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Controversial school assignment asks students who is 'deserving' of life: a homosexual pro athlete or black medical student?

Elise Solé
Yahoo Lifestyle
An Ohio school has apologized for asking students to rank the life of people depending on their race, ethnicity, and sexual orientation. (Photo: Getty Images)

An Ohio middle school has apologized for an assignment that asked students to hypothetically save people’s lives depending on their race, ethnicity, and sexual orientation.

A photo of the assignment, titled “Whom to Leave Behind,” was posted to Facebook on Wednesday by Cuyahoga Falls, Ohio 6th Ward City Councilman Adam Miller, who called the project “inappropriate.”


I spoke with the teacher and I certainly can appreciate the fact that he wants to promote diversity etc. It was a…

Posted by Adam Miller on Wednesday, August 22, 2018

The assignment, which was given out by an unidentified teacher at Roberts Middle School in Cuyahoga Falls, Ohio, instructed students to examine a list of 12 people selected to fly on a spaceship to another planet to avoid the Earth’s destruction. However, due to the ship’s space limitation, students must cut four people, ranking the list into “most deserving” and “least deserving” of life.

Here are the categories:

  • An accountant with a substance abuse problem.

  • A militant African-American medical student.

  • A 33-year-old Native American manager who does not speak English.

  • The accountant’s pregnant wife.

  • A famous novelist with a physical disability.

  • A 21-year-old female Muslim international student.

  • A Hispanic clergyman who is against homosexuality.

  • A female movie star who was recently the victim of sexual assault.

  • A racist armed police officer who has been accused of using excessive force.

  • A homosexual male, professional athlete.

  • An Asian, orphaned, 12-year-old boy.

  • A 60-year-old Jewish university administrator.

According to Miller’s Facebook page, parents raised their concerns to the school on Aug. 20. On Thursday, Todd M. Nichols, superintendent of Cuyahoga Falls City Schools, released a statement: “They were just made aware of the situation and are investigating,” according to local news station WOIO.

Parent Bernadette Hartman, whose son received the assignment, told news outlet WKYC, “What does her being Muslim have to do with it? What does being female have to do with it?” She added, “It’s hard for me to put it into words. It’s just hard.”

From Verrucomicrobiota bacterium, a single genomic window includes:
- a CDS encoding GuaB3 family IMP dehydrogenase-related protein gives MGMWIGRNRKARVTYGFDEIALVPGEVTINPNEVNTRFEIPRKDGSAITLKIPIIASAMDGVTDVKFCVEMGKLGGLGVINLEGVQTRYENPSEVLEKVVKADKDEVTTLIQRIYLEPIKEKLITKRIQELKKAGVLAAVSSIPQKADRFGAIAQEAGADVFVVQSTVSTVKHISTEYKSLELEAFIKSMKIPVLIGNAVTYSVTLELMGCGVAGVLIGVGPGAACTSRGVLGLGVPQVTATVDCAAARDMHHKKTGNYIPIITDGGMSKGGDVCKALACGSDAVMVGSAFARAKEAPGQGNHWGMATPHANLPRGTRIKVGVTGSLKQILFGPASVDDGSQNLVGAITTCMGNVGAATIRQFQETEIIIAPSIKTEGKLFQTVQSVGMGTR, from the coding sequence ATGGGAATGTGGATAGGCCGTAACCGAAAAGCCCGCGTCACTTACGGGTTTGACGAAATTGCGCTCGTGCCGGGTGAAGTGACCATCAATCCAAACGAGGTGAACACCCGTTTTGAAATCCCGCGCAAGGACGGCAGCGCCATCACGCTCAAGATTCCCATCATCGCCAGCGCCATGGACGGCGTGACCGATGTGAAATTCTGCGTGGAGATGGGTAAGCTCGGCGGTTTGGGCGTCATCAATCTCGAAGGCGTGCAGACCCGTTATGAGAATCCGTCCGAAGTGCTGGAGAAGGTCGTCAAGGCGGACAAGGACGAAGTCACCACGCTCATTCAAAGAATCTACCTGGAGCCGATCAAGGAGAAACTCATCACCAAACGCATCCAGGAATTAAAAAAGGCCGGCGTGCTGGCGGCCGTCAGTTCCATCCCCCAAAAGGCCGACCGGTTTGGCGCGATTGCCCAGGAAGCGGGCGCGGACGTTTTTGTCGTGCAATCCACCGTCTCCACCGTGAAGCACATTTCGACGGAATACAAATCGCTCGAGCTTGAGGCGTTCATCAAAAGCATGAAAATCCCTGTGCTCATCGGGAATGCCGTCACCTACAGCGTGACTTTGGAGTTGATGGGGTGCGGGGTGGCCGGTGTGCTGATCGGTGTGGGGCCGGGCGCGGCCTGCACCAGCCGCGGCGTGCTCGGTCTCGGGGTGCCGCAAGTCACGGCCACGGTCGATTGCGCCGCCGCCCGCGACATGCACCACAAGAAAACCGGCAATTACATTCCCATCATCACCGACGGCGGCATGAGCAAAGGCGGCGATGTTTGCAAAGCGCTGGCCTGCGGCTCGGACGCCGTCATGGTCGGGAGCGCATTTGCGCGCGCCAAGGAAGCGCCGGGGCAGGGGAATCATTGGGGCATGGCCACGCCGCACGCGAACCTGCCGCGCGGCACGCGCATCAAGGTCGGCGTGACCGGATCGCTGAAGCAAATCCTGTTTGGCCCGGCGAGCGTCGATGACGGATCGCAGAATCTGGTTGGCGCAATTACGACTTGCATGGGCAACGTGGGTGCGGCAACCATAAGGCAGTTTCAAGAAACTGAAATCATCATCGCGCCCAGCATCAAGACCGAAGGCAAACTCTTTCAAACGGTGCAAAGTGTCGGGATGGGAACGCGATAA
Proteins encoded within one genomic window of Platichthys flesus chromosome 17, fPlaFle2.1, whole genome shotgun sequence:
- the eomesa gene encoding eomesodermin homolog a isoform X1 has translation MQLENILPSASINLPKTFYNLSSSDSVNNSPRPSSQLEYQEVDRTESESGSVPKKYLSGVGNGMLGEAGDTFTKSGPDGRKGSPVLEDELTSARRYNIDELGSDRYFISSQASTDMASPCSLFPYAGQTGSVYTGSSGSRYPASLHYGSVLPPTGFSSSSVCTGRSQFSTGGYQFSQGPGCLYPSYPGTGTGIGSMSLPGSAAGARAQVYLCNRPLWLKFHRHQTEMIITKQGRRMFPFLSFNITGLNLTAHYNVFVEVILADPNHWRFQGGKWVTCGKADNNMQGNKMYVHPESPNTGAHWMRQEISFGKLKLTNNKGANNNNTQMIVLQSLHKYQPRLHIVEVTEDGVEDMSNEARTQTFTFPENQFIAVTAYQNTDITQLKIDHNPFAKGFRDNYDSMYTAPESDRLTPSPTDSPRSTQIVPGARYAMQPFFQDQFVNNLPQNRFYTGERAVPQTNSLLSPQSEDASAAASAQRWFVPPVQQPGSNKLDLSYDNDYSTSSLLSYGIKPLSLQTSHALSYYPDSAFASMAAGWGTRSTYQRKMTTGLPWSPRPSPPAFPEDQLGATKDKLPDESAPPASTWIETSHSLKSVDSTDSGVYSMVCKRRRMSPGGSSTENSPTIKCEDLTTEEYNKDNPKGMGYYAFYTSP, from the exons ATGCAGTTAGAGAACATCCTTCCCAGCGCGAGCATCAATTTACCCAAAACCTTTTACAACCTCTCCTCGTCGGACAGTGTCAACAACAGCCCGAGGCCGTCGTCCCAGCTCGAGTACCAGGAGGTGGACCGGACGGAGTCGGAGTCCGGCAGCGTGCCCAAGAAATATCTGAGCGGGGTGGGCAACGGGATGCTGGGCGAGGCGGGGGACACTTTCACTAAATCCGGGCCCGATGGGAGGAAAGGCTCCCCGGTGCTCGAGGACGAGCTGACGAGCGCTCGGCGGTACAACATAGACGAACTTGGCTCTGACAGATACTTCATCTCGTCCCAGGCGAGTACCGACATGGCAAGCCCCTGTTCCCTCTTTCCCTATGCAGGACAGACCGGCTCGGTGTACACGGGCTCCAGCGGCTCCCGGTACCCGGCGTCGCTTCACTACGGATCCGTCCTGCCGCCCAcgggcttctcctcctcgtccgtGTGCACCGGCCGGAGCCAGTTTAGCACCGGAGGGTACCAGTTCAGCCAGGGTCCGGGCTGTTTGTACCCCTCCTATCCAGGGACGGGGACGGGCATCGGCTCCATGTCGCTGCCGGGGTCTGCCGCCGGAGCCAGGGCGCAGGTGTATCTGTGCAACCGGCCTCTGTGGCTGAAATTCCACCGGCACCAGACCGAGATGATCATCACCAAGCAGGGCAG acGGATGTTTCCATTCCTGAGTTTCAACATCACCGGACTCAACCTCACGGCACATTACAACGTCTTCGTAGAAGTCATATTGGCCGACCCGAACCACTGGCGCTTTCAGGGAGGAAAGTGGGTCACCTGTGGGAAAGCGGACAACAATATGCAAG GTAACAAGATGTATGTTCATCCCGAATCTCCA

“This paper divides,” she said. “It doesn’t pull anybody together.” And parent Denise Petron asked of the teacher, “What did he expect to get out of this?”

On Facebook, Miller confirmed that the assignment was part of a seventh-grade math class and that parents had reached out to the city councilman as a “last resort” after their complaints went unanswered by the school.

In the comments section of Miller’s post, parents reacted. “I’m honestly having a hard time believing that anyone thought this was appropriate to give to kids,” wrote one person. The assignment was also slammed as “very disturbing,” age-inappropriate, and a poor example of traditional ethical projects that encouraged critical thought. “Liberal or conservative, thinking about how damning your kids’ answers could be if the teacher didn’t agree with their viewpoints,” wrote someone. 

Since the maelstrom of criticism erupted over the assignment, the school has issued another statement. When contacted, the office of Todd M. Nichols, superintendent of Cuyahoga Falls City Schools in Ohio, directed Yahoo Lifestyle to an explanation posted on the website of Roberts Middle School. “With regard to the assignment recently issued by a teacher at Roberts Middle School, it is important to provide context,” the statement said. “One of the District’s goals this year is training in the areas of diversity awareness and social justice. In this case, the intent of this assignment aligned with the goals of the District and was issued in four seventh- and eighth-grade classes.” 

“The intent of this lesson was to engage in an activity in diversity designed to promote tolerance and break down stereotypes,” the statement said. “The activity, which was drawn from the University of Houston’s Diversity Activities Resource Guide, was used as an ice-breaker during the first full week of school such that students can better understand each other and participate in group activities more successfully.”

“Unfortunately, some parents were upset and concerned by this particular assignment and thought it was not age-appropriate,” the letter concluded. “The teacher and District offer their most sincere apologies for the offense caused by the content used in this assignment.  Future assignments on this topic will be more carefully selected.”

A representative from the University of Houston sent the following statement to Yahoo Lifestyle:

“The Diversity Activities Resource Guide is a collection of exercises, often developed by third-party sources. While UH did not create this specific activity, we use it as a resource for college students in an effort to create awareness about cultural bias with the hope of sparking productive discussions and enlightening self-reflection. We encourage facilitators of this exercise to be trained in diversity and inclusion issues to appropriately handle difficult conversations that could arise.”    

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